Technical lead for HIV prevention in the South African National Aids Council Trust (Sanac), Kerry Mangold is passionate about leading and responding in a multi-sectoral way to the plight of HIV/Aids in South Africa.
“I recognise the importance of engaging youth in co-creating a fresh response to their epidemic – where youth account for one third of all new HIV/Aids infections in the country. I know that unless we really listen to our communities and address the multifaceted lives of people vulnerable to, and living with HIV/Aids, we will not achieve the public health goals of the country.”
Sanac is a voluntary association of institutions established by the national Cabinet of the South African Government to unite government, civil society and other national stakeholders in their response to HIV/Aids, tuberculosis (TB) and sexually transmitted infections (STIs). She represents Sanac on the topic of HIV/Aids prevention on various national advisory boards, expert think tanks and technical bodies, representing the country at regional and global meetings on HIV prevention, and in 2018 was the driving force in the development of SANAC’s oral submission on the decriminalisation of sex work to the Parliamentary multi-party women’s caucus. She led the consultative development of the ground-breaking South African national sex worker HIV plan.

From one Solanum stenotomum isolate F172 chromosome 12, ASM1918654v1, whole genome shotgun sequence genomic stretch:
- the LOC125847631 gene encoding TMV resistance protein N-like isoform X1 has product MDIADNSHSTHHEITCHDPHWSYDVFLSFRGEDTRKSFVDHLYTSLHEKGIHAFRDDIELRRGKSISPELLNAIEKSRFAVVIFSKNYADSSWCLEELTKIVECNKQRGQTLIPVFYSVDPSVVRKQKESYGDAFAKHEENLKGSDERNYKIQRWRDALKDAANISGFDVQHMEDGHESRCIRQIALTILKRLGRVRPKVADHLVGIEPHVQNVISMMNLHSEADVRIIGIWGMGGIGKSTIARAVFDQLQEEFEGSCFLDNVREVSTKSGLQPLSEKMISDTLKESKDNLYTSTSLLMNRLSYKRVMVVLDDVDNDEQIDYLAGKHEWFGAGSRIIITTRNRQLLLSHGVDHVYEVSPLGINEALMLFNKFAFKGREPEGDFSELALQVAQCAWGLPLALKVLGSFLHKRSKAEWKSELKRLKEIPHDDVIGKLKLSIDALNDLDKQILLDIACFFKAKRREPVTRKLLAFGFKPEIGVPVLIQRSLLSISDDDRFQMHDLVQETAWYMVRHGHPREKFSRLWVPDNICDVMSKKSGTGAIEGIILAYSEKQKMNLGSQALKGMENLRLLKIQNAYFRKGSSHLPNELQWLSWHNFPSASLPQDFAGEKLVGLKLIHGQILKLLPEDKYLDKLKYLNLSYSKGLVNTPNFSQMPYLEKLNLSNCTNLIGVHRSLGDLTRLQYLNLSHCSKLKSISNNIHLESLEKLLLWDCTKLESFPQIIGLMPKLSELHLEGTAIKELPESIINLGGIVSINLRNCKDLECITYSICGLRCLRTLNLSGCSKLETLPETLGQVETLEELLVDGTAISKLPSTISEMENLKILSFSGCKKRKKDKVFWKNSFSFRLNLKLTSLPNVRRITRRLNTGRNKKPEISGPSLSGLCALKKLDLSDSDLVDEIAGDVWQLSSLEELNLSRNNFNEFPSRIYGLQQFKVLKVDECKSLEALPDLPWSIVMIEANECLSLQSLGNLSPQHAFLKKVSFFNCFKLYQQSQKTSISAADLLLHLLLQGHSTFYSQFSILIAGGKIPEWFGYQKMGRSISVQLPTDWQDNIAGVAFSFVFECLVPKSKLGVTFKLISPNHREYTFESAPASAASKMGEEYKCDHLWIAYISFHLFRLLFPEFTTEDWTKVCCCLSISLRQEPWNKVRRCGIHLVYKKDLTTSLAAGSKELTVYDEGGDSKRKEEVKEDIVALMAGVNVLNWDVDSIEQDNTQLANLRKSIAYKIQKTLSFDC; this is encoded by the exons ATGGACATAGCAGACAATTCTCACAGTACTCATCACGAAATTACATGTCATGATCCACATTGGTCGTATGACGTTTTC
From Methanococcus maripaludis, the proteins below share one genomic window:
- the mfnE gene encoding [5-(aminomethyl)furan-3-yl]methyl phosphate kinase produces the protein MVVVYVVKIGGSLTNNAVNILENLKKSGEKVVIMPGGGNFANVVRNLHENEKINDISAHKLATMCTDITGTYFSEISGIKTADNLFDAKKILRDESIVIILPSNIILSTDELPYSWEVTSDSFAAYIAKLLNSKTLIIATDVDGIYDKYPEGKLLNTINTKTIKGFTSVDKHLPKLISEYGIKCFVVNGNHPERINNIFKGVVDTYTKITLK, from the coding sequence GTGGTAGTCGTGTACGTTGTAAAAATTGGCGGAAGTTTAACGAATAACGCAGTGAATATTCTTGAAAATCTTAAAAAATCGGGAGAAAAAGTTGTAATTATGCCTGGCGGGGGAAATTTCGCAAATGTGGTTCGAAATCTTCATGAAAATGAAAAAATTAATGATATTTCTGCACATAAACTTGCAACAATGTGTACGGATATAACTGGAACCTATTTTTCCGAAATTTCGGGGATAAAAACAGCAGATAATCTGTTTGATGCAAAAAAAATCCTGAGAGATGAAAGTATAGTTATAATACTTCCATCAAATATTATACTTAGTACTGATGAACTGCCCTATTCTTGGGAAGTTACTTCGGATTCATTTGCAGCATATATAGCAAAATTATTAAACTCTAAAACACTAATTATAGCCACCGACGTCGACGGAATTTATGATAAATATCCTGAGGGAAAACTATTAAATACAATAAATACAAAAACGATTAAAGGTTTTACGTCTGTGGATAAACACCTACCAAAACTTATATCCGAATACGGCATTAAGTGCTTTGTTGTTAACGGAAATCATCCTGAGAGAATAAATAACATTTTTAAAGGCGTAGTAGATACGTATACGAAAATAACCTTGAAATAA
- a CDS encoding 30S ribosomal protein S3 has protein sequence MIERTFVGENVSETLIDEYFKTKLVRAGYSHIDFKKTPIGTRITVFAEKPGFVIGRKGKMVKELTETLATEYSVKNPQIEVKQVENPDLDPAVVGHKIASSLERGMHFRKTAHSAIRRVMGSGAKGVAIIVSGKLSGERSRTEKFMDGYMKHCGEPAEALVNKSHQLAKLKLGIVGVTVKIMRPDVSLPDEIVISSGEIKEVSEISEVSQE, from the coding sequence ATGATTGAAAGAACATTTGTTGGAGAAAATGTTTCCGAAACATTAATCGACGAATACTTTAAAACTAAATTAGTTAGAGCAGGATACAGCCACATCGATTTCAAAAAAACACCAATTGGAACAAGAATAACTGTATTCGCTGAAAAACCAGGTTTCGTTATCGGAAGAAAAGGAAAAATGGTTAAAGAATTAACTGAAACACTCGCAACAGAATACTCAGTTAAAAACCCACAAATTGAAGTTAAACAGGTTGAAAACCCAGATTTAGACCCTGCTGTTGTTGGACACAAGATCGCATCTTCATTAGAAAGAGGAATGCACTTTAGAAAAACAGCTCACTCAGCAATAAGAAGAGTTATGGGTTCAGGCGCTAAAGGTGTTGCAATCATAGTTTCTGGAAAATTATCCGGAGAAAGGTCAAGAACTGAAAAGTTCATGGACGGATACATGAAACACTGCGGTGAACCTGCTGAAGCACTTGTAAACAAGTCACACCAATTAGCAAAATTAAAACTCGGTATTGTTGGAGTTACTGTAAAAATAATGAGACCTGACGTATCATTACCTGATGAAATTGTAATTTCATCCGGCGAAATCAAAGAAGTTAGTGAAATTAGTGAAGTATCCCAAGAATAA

Mangold contributed significantly to the National strategic plan for HIV/Aids, TB and STIs, particularly on the issues of prevention, social and structural drivers, and key and vulnerable populations, proposing a prevention roadmap for the country. She continues to work with a team reporting globally on the country’s progress in the Prevention revolution.
With an academic background in business, science and arts, along with her experience and exposure in the public health space from field research conducted, mentoring and playing the role of technical lead have allowed her unique insights into the public health sphere.
“We are not (yet) on track to end the HIV/Aids epidemic by 2030 and it is time that space is provided for young women leaders with fresh perspective to take the reins,” she says, reinforcing her conviction that she is well-placed to tackle this challenge.
“I believe in a public health, gendered and human rights approach to HIV/Aids and I stand up for the rights of all people – especially those who are stigmatised, marginalised and moralised by our society.” – Cayleigh Bright